Juan Carlos Ferrero withdrew from the Abierto Mexicano, Indian Wells, Miami Masters, and Monte Carlo Masters as the recovery from his wrist and knee surgery took longer than expected.
Juan Carlos Ferrero missed the Rome Masters, French Open, and Wimbledon due to same injury.
Juan Carlos Ferrero returned to competition at the MercedesCup in Stuttgart.
Juan Carlos Ferrero represented Spain in the Davis Cup vs Kazakhstan defeating Mikhail Kukushkin in five sets in the first tie.
Juan Carlos Ferrero then played a disappointing Golden Swing in Latin America losing three times in his opening matches.
Juan Carlos Ferrero then missed 3 months due to a wrist injury.
Juan Carlos Ferrero then lost in the first round of the ATP Vegeta Croatia Open Umag.
Juan Carlos Ferrero announced on 12 September 2012, that he would officially retire from professional tennis after the Valencia Open 500 in October.
In 2017 it was announced that Juan Carlos Ferrero would make a return to the ATP World Tour, playing in the Barcelona doubles draw alongside Pablo Carreno Busta.
Juan Carlos Ferrero made his Davis Cup debut for Spain in the quarterfinals match-up against Russia in 2000 and won both his matches against Yevgeny Kafelnikov and Marat Safin in straight sets.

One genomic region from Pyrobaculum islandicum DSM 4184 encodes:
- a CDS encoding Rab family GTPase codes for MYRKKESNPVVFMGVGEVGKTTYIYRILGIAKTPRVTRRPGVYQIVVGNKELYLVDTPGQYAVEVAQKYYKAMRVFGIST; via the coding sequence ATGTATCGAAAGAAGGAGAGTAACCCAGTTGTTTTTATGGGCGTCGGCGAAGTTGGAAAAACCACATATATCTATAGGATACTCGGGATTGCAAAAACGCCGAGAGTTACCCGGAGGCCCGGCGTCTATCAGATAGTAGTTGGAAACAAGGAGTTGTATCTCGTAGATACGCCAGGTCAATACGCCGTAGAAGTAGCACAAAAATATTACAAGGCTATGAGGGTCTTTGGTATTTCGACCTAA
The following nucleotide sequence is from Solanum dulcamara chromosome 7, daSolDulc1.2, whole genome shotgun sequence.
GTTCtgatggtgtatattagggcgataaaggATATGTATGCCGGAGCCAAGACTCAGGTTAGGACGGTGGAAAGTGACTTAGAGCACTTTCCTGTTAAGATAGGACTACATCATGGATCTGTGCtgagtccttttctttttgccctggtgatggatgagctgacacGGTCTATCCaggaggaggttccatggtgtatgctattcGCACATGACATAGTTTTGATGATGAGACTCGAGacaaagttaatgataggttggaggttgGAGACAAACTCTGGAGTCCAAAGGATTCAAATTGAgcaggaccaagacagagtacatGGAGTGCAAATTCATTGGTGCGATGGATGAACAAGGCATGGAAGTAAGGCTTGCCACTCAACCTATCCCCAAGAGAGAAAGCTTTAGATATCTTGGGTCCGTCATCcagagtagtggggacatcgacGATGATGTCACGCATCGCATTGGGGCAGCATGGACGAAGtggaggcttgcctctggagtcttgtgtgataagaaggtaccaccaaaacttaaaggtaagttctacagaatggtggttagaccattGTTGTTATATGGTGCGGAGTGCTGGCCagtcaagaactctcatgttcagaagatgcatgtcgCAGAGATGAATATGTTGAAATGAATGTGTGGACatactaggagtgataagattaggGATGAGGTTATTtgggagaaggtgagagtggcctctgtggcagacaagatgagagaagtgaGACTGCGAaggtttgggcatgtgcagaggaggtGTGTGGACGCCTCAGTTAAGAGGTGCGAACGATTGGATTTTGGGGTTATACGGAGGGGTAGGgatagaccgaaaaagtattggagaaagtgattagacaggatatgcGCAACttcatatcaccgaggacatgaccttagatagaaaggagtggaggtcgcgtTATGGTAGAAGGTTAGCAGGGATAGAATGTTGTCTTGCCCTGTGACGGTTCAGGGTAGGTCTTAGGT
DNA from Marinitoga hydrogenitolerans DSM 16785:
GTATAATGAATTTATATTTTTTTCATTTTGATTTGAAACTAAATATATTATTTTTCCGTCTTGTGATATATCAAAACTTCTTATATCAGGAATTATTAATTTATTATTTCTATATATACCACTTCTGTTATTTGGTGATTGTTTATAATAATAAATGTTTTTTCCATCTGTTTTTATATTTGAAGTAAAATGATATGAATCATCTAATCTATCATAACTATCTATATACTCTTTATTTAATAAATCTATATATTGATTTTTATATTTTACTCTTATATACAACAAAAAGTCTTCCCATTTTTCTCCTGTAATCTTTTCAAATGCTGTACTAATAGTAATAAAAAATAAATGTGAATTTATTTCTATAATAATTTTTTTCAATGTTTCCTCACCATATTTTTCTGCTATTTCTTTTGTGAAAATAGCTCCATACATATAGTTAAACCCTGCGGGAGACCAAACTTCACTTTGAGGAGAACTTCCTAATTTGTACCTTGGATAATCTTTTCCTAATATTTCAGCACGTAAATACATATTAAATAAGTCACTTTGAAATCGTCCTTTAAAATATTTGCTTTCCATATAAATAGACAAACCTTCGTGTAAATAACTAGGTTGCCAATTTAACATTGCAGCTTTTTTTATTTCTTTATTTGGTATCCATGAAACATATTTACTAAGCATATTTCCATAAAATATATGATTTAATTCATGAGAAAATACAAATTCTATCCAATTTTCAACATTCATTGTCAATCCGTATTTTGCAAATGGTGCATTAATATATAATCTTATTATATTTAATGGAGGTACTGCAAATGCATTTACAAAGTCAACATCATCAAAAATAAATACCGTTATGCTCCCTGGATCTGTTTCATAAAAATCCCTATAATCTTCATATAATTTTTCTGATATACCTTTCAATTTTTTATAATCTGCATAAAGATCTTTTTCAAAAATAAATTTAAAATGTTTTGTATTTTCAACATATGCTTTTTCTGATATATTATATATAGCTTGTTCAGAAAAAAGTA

In 2001, Spain fell to the Netherlands, and Juan Carlos Ferrero lost his first match against Raemon Sluiter, losing two tie-breakers and winning one.
Juan Carlos Ferrero made up for this loss when Spain competed in the qualifying rounds for the Davis Cup World Group, by defeating Oleg Ogorodov of Uzbekistan in straight sets.
Juan Carlos Ferrero continued to be a key Davis Cup player in subsequent years.
In both 2003 and 2004, Juan Carlos Ferrero contributed to Spain's successive progress to the Davis Cup final.
Juan Carlos Ferrero attended all the live rubbers to support his teammates during the first two days of the Davis Cup final as a reserve player.
Juan Carlos Ferrero was not included in the 2009 Davis Cup presentation ceremony and celebrations on the final day.
In July 2017, Juan Carlos Ferrero started working as a tennis coach of then-world No 11 Alexander Zverev.